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Understanding the Concept of Hard Fork

There are many technical terms associated with the world of cryptocurrency and blockchain technology. A hard fork is one of the prominent terms that is often used by experts and crypto developers and the term is quite interesting in its logic and usability. To understand what a hard fork is, we must know what a fork stands for.

Fork and Hard Fork

A fork can be defined as an event in the world of cryptocurrency that goes on to split the protocol followed by the existing software into two different co-existing versions. These forks are often planned by developers, but some of the forks may also happen accidentally. The good thing is that most of the time, these forks do not have any destabilizing effect on the blockchain network. The requirement of forks arises when the developer wants to add some new features to the existing blockchain to make it more user-friendly or advanced in operating procedures.

A hard fork can be defined as an event when a cryptocurrency splits into two different parts. The developers change the existing codes of the cryptocurrency, which essentially results in two versions of the coin – new version and old version. While in the soft fork, the emphasis is to make two versions of the coin compatible, the hard fork does just the opposite thing. The hard fork makes the two existing versions of the software incompatible to each other.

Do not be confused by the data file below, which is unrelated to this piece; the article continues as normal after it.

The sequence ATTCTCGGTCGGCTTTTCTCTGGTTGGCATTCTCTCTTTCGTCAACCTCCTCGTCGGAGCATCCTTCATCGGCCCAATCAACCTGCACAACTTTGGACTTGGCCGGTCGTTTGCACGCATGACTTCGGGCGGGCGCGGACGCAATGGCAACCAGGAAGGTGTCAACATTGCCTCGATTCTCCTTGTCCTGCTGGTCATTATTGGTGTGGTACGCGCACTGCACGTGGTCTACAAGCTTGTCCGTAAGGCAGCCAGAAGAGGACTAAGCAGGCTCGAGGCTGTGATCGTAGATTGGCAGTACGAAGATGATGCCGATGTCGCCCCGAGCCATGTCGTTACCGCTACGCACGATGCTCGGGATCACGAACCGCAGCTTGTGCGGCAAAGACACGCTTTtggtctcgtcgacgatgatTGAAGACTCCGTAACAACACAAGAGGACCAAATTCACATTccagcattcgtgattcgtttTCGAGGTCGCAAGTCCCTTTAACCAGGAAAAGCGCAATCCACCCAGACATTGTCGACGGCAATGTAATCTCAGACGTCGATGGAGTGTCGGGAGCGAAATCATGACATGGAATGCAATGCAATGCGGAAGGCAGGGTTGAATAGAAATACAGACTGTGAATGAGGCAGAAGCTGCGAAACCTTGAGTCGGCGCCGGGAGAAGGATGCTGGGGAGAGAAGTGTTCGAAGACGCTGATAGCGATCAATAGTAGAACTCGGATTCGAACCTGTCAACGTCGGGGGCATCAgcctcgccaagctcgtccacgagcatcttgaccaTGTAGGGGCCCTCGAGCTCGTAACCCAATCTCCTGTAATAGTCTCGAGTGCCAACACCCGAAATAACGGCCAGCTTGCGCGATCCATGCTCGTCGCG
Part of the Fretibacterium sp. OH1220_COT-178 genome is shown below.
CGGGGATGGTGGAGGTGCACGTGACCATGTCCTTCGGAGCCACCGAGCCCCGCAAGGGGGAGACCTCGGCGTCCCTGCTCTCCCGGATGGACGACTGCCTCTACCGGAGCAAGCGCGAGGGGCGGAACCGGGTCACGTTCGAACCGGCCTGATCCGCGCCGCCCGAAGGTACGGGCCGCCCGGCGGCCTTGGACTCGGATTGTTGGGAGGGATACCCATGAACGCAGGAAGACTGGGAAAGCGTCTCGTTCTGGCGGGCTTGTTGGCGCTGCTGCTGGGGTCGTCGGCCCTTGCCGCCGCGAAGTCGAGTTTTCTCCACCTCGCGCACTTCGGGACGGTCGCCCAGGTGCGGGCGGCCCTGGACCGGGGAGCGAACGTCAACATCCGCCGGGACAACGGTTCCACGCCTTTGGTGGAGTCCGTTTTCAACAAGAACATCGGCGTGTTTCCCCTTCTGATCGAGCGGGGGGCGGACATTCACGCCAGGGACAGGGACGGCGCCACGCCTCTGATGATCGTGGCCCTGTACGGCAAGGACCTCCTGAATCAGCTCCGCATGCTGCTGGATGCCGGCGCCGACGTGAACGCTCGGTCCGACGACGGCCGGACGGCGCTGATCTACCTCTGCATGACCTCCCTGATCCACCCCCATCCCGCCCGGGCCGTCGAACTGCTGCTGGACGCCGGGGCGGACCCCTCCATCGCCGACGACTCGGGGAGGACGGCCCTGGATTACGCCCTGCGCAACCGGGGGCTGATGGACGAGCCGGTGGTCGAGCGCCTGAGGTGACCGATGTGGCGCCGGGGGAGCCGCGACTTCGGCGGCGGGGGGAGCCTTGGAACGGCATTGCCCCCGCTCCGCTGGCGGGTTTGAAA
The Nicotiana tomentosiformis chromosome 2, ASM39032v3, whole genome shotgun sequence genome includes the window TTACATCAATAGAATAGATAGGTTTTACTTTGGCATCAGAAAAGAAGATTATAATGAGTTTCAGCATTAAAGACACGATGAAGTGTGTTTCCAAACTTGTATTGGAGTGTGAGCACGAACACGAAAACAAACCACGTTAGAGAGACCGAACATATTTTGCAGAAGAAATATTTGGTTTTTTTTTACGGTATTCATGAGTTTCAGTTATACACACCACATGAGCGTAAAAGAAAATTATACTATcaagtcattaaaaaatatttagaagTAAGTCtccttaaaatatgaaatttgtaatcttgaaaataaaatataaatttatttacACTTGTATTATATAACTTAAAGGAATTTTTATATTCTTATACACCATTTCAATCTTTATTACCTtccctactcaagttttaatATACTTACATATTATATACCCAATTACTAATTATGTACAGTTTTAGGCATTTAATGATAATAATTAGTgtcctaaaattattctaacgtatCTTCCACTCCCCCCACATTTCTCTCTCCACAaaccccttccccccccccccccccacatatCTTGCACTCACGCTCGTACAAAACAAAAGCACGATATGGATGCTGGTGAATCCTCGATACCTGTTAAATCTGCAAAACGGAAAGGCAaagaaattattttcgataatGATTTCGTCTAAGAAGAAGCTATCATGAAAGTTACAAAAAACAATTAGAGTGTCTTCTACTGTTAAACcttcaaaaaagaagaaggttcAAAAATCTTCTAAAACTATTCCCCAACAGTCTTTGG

Real-World Examples

Take, for instance, Bitcoin Cash, which is a hard fork of the Bitcoin. Bitcoin Cash was created as a result of a hard fork after which two different assets – Bitcoin and Bitcoin Cash – came into existence. These two have their own value and are totally different right from their activation blocks to asset values. This essentially means that one cannot send Bitcoin Cash on the blockchain of Bitcoin and vice-versa. This is because the blockchain-related to Bitcoin Cash and Bitcoin are completely different as developers have added different codes in both of the blockchains to make them incompatible to each other, the event which is termed as a hard fork.

It is also important to notice that not every hard fork result in a new digital asset or a coin. Some hard forks are meant only to make software incompatible. For example, the hard fork of ethereum known by the name Byzantium has been created to make software incompatible rather than creating a new version of ethereum coin. Byzantium came as an essential upgrade for the software and once it is installed, the older versions of the blockchain became incompatible to the digital asset. But note that even after Byzantium, only ethereum is in existence as a digital asset which contrasts sharply to the case of Bitcoin where hard fork resulted in two digital assets – Bitcoin Cash and Bitcoin. In sum, a hard fork is related to the software and ultimately, it boils down to the codes used by the developer that define the direction and result of the hard fork.

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